Working Vacation
The Trail Rider|April 2017

For your next getaway, don your gloves, coil your rope, and become a vital part of a working cattle ranch. Here’s a roundup of nine authentic working ranches to get you started.

You’re in the saddle at daybreak. You hear only the creak of your saddle and the plodding of your horse’s hooves. You breathe in clean, crisp air as you ride over open ter-rain. You check fences or round up wander-ing cattle. Perhaps you move the herd to a new grazing spot.

If this sounds like your idea of bliss, don your gloves, coil your rope, and become a vital part of an authentic working cattle ranch. You’ll have a genuine Western experience. You’ll enjoy the cattle work, the wideopen spaces, the wildlife, the local lore, and being close to nature. You’ll learn a lot about this slice of American life and maybe even a little about yourself.

To get you started, we researched some of the best ranch vacations available. We personally visited several of the ranches, interviewed the owners, and learned a little about the challenging work involved in raising cattle.

One thing we learned is that if you use your own horse on a cattle drive, be prepared for surprises.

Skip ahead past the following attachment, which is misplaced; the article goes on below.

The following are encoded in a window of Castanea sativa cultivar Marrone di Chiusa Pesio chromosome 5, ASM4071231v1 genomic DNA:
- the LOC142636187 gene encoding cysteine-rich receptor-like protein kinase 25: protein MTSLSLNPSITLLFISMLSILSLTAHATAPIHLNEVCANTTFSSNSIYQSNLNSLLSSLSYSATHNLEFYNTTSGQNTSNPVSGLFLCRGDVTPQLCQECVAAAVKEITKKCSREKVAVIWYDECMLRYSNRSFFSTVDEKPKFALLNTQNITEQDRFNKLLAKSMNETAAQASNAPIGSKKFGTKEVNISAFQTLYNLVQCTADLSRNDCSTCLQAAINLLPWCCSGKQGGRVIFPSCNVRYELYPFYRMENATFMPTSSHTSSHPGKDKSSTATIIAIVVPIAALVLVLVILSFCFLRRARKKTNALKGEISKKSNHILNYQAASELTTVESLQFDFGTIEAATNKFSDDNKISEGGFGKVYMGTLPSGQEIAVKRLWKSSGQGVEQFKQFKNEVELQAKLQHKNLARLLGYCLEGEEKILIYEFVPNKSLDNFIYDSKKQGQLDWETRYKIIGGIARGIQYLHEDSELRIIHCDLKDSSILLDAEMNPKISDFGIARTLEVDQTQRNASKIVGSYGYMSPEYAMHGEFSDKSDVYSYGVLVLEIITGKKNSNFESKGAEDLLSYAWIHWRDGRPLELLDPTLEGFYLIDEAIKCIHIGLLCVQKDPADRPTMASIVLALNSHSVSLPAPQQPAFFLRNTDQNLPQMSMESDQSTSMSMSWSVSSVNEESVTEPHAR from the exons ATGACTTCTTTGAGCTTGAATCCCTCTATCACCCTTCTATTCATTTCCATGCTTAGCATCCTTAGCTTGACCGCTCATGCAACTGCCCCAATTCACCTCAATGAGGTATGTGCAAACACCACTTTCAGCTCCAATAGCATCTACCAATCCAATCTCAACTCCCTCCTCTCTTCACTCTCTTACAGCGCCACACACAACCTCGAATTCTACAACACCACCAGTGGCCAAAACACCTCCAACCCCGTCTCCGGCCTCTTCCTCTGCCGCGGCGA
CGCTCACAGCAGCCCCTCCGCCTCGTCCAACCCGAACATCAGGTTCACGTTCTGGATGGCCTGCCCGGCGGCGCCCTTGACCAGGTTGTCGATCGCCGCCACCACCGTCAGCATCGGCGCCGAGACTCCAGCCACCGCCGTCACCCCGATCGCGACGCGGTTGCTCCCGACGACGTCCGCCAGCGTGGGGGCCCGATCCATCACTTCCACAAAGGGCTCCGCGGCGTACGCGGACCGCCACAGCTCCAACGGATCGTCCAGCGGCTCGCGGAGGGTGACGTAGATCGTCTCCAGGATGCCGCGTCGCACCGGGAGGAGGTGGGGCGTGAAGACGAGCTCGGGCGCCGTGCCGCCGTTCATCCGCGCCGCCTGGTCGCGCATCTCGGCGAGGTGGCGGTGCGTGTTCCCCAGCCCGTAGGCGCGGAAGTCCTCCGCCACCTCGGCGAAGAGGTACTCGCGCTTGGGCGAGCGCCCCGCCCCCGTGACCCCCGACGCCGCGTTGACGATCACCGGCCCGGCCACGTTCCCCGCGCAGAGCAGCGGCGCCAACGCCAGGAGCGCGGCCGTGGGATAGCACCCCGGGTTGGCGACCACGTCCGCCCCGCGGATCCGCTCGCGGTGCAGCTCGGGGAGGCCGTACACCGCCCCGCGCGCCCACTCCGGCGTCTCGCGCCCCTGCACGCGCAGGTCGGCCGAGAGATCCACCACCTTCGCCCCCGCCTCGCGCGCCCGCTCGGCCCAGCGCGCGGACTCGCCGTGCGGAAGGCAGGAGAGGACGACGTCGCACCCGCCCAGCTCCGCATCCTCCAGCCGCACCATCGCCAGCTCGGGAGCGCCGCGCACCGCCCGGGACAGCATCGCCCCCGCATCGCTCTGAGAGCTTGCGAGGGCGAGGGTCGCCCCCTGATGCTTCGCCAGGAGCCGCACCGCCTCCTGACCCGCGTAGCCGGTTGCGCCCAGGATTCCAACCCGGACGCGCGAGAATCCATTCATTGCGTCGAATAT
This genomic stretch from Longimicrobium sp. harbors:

We once set out with our Oregon friends to gather about 300 head of cattle. We’ve ridden our geldings, Cowboy and Nate, past hundreds of cows over the years. Even black cows lurking in the shadows are of no concern to our steady steeds. However, there’s something different about a huge mass of moving cattle.

As we started out, Charlene’s horse, Nate, froze with fear. Kent’s horse, Cowboy, started hopping. Kent and Cowboy hopped their way back to help Nate get moving. Once Nate moved out and walked with the cattle, Nate’s fear dissolved. Cowboy kept hopping. To him, it was so exciting!

Before You Book

When choosing a working ranch vacation, first decide whether you’d like to bring your own horse. If you do, this will narrow the field considerably.

Then find out all you can about the ranch and the experience it offers. Ask about the ranch’s main focus, such as ranch work, riding, or a cattle drive. How long can you expect to be in the saddle each day?

Ask also how many guests the ranch usually books at a time. You might wish to find a ranch that offers a smaller group experience. Are there evening gatherings, such as campfires?

Then ask not only about the cost, but also what’s included in the cost. Find out about the ranch’s accommodations. Will you stay in a cabin or lodge, or travel with a cattle drive and stay in a tent?

After you book your reservations, ask for a packing list of what to bring, and what kind of weather you can expect.

Here’s a list of nine working ranches available to the general public. These ranches focus on working with cattle and cattle drives. The experience ranges from rustic to deluxe. You may stay in a tent as you travel with the cattle, or stay in a lodge and ride out each day to do ranch chores and work cattle.

Bar W Guest Ranch, Whitefish, Montana

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